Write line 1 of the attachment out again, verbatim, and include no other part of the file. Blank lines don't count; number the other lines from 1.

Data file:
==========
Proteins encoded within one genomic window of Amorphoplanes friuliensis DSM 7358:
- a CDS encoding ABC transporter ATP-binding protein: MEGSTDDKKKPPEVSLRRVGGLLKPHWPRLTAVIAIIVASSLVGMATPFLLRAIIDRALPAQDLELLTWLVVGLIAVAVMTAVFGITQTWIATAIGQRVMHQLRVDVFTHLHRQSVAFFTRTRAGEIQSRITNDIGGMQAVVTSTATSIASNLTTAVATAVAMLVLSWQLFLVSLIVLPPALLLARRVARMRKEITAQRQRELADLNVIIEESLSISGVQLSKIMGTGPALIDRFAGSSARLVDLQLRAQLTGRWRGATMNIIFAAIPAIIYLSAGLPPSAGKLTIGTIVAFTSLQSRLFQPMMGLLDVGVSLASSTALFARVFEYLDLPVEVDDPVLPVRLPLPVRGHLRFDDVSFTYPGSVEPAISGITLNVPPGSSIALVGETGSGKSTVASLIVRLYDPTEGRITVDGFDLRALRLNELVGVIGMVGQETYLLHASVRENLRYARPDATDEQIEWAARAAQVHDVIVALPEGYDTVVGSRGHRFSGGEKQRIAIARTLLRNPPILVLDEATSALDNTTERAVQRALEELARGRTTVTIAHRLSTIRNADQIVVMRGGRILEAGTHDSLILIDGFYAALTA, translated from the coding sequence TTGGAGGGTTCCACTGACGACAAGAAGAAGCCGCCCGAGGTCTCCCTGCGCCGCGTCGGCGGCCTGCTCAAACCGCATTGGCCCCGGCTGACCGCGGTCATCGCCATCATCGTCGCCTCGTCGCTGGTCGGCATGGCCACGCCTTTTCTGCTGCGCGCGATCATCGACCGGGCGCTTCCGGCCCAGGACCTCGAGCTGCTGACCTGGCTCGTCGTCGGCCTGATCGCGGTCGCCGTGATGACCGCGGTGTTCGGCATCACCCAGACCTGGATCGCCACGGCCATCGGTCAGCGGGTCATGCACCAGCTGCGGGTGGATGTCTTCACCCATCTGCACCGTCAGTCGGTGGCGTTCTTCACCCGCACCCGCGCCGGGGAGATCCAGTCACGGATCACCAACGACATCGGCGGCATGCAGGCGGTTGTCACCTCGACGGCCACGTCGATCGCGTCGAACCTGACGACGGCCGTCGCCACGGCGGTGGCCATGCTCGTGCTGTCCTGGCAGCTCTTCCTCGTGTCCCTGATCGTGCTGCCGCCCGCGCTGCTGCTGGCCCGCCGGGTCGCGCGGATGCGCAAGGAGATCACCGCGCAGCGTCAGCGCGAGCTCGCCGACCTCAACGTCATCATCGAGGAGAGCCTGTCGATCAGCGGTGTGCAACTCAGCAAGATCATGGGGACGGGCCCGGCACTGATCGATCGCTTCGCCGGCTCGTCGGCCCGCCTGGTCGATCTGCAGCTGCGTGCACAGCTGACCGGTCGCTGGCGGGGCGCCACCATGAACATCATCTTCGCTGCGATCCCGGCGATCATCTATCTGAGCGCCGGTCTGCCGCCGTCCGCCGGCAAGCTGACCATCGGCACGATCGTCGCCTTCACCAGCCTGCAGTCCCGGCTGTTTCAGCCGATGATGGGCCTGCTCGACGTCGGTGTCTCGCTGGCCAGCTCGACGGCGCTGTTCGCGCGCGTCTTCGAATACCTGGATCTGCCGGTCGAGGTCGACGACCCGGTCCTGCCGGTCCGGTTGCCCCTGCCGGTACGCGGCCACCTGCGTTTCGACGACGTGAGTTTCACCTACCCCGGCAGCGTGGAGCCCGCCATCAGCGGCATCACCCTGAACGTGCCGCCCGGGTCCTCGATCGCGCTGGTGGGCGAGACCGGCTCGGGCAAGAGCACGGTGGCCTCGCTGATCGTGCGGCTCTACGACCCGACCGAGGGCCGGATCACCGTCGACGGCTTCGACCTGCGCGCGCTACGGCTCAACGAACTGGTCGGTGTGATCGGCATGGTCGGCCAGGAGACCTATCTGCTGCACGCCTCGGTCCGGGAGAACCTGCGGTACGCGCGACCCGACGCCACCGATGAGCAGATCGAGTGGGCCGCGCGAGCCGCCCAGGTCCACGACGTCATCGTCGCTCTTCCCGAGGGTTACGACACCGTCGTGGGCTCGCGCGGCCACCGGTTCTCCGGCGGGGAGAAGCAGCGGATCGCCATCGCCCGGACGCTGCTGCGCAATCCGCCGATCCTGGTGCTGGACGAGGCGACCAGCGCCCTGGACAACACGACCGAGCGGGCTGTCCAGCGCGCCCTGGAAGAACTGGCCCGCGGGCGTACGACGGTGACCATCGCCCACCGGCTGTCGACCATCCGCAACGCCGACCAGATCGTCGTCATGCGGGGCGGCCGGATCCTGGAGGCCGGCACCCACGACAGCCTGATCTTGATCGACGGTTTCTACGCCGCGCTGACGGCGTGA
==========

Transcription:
Proteins encoded within one genomic window of Amorphoplanes friuliensis DSM 7358: